Make your backyard a welcoming haven for woodpeckers by having private birdbaths. These woodpeckers are vulnerable to human disturbance, so I’m sure they will enjoy some privacy. Have a birdbath at floor level in a quiet area where perches are nearby to make them feel more comfortable using it for bathing and drinking.
Keep The Area Clean
Maintain the birdhouse’s cleanliness to avoid parasites from breeding in it and make it an inviting space for woodpeckers to visit. Use gloves to check any debris or signs of mold and mildew. A homemade diluted bleach solution or unscented dish soap with warm water can be a good option for cleaning birdhouses.
Effective Ways To Prevent & Manage Woodpecker-Caused Damages
So, let’s say you successfully attracted these woodpeckers to your backyard. How then do you plan to minimize the conflicts that woodpeckers can cause you or other homeowners?
Woodpeckers are remarkably stunning; however, their drumming habits can sometimes cause a disturbance. There are several instances of woodpeckers attacking wooden homes and drilling a hole into them. Here are a few pointers you can consider to prevent these problems from happening:
- Use deterrents to reduce the problem. One effective way of doing this is by placing a metal hardware cloth in damage-susceptible areas, installing a plastic net at the sides, and using some reflective streamers.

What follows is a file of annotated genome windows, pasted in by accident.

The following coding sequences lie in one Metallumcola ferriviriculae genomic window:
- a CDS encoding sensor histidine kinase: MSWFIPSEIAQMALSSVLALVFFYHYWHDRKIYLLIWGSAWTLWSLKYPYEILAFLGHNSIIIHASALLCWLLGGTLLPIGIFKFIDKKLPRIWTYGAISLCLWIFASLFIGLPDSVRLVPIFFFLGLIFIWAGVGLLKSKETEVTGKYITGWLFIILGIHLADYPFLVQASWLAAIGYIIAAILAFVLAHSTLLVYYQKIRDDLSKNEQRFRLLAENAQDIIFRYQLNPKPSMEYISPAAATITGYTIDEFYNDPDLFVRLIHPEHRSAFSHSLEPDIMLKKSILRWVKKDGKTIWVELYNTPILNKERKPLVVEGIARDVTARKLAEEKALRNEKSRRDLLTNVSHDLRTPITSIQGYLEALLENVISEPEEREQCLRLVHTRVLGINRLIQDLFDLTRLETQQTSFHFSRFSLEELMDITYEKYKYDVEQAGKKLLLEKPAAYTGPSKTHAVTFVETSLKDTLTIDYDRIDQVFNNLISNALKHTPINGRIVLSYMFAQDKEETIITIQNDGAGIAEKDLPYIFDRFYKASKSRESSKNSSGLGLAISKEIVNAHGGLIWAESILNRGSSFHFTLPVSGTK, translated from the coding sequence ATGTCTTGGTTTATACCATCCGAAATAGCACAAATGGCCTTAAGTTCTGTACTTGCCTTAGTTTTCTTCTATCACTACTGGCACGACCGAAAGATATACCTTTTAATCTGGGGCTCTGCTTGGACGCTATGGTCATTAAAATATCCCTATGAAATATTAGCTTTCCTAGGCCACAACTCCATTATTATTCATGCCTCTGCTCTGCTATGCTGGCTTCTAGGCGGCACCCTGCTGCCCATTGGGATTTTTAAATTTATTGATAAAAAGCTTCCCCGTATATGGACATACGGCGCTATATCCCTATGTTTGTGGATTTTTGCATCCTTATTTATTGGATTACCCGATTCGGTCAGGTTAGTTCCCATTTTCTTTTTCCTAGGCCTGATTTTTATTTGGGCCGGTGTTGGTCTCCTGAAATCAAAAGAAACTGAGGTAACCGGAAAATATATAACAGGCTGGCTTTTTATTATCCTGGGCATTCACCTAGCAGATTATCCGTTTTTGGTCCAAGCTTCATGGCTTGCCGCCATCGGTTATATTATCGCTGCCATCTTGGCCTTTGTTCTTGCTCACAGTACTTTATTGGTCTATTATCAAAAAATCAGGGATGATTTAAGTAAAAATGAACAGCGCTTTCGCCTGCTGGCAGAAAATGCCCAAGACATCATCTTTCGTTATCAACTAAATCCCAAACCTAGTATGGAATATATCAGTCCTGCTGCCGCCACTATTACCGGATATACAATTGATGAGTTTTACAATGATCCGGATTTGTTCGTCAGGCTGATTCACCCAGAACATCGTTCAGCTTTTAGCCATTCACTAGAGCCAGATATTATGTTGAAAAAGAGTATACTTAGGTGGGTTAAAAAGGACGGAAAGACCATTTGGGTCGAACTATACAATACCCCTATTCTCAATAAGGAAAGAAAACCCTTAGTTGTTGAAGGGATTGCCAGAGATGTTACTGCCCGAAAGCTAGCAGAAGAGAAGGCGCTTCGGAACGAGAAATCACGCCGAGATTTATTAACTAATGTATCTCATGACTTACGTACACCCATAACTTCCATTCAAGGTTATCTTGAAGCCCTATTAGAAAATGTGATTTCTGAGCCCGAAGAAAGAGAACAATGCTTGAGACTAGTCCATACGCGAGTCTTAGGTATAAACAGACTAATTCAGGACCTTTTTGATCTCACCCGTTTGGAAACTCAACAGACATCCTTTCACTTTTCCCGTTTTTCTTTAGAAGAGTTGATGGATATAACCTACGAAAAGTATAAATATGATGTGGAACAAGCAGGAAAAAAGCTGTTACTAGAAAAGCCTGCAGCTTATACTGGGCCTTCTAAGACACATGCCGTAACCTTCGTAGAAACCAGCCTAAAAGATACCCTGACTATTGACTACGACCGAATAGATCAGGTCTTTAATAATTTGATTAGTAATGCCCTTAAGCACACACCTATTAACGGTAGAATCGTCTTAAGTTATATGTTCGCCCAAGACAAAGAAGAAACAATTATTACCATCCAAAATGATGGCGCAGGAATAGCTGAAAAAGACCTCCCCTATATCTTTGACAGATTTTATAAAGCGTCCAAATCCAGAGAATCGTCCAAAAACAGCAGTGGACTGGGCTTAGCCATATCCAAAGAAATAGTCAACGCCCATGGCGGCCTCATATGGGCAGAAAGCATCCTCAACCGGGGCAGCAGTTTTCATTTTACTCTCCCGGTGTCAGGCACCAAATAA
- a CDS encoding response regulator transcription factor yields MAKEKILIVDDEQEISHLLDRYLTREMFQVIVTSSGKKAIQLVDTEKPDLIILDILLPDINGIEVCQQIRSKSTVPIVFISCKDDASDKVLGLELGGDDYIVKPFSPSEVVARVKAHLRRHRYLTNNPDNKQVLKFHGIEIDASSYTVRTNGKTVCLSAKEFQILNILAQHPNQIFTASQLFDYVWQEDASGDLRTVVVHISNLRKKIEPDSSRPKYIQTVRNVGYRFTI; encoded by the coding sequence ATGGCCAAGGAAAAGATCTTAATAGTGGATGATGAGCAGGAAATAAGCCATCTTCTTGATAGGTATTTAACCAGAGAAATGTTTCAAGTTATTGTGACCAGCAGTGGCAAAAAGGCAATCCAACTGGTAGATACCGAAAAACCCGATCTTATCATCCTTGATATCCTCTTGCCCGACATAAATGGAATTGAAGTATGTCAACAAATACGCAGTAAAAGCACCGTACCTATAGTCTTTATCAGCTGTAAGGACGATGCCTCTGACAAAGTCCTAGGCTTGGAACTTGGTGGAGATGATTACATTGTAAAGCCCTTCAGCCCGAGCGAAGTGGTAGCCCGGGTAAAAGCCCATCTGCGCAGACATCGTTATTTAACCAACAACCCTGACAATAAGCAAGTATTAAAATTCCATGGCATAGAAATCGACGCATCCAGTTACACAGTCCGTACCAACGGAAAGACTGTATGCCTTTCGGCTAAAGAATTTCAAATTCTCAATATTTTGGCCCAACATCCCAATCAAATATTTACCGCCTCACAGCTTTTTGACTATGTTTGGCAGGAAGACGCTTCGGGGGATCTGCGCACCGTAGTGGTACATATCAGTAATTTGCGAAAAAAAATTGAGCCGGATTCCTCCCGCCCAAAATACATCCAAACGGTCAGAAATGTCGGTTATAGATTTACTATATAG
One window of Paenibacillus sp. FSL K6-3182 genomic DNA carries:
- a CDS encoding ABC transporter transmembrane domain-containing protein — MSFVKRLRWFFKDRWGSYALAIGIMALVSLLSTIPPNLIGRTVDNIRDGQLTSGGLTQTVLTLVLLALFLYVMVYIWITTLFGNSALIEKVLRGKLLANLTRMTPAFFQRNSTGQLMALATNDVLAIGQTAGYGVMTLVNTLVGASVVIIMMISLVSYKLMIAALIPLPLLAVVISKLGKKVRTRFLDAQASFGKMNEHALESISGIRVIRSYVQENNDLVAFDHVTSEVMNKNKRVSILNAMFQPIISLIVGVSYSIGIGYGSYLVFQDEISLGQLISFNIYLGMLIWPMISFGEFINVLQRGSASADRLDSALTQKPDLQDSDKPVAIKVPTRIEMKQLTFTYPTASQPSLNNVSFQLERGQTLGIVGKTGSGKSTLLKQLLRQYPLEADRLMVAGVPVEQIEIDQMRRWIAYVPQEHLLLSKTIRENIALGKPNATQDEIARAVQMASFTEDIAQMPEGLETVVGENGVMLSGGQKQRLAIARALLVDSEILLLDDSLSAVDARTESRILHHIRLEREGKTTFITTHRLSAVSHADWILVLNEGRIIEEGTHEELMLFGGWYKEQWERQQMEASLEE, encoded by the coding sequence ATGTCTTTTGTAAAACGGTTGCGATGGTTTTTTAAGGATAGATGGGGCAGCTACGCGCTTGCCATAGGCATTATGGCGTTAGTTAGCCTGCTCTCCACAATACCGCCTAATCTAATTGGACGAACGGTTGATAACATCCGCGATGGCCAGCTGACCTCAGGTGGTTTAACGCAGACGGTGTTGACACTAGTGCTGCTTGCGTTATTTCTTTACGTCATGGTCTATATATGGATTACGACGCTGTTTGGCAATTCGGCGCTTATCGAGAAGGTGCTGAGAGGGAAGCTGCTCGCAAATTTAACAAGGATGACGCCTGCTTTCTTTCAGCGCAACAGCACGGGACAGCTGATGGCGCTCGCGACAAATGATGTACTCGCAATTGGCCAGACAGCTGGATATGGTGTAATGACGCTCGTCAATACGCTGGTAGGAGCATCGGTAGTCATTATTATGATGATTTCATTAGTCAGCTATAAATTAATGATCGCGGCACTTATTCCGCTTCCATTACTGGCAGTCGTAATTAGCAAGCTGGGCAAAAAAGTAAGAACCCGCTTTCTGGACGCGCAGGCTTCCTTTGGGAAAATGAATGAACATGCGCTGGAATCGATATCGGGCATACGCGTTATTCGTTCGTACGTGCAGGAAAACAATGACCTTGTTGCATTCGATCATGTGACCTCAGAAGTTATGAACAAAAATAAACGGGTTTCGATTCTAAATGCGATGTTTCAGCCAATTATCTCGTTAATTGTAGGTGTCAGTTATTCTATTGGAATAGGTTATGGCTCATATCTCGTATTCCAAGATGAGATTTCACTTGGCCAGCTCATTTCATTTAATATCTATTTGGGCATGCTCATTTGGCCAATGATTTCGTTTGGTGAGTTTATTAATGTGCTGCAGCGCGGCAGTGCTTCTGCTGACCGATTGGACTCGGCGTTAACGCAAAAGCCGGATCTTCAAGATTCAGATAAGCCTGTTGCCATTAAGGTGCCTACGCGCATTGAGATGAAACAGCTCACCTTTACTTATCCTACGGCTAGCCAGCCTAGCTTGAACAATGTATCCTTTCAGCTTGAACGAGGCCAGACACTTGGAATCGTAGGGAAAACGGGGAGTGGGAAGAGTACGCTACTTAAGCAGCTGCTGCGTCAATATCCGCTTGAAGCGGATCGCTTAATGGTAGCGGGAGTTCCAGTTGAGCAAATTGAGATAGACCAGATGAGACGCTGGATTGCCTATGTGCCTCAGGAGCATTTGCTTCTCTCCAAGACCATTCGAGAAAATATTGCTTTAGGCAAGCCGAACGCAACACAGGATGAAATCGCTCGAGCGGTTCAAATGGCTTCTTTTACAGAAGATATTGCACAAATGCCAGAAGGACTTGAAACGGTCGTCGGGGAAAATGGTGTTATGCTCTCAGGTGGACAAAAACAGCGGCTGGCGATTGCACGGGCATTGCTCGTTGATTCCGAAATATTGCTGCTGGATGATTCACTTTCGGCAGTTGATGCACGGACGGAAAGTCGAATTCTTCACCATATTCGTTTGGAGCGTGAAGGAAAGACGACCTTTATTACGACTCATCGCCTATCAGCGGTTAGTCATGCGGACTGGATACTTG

- Prevent woodpeckers from injuring a valuable tree in your garden with some homemade remedies like wrapping the bark with a burlap and using a plastic net. You can also apply sticky repellants on the bark or use reflective streamers.
- Remove decaying trees in your yard or anything that will invite these woodpeckers. Once you deprive them of a place to nest and feed, they will start looking for sanctuary in other areas.
FAQ About Michigan Woodpeckers
What kind of woodpeckers live in Michigan?
The eight types of woodpeckers in Michigan are the following:
- Hairy Woodpecker
- Downy Woodpecker
- Northern Flicker
- Black-backed Woodpecker
- Pileated Woodpecker
- Yellow-bellied Sapsucker
- Red-bellied Woodpecker
- Red-headed Woodpecker
Do woodpeckers migrate in Michigan?
Only a few woodpeckers in Michigan do seasonal migration, specifically during winter, because their vast majority are passive. Aside from the weather, food availability is also a reason for migrating woodpeckers. However, some of their species look for lower breeding areas in winter, but they opt to remain if there’s an adequate supply of food sources.
Is it illegal to shoot a woodpecker in Michigan?
The top woodpecker species that cause most homeowners trouble in this state are the hairy, downy, Pileated, and sometimes, even the Northern Flicker. These birds have the reputation of drilling holes in most homes in the Northern part of Michigan. Nevertheless, since they’re under the protection of the federal law’s 1918 Treaty Act, it is illegal to shoot or kill them.
And before I wrap this thing up, let’s have some fun watching this male pileated woodpecker endlessly tapping away: 🙂
In conclusion, whether you're a fan of Woody Woodpecker, fond of attracting birds, or you find woodpeckers in Michigan interesting, we hopefully provided you with meaningful information. These woodpeckers can be very advantageous for your property since they can catch insects or signal the presence of damaging pests.
A pest-free surrounding is a healthy environment.
May all these provide you with more knowledge about these woodpeckers and make bird watching more enjoyable for you. Moreover, it might also help you decide whether you will invite and keep them in your yard.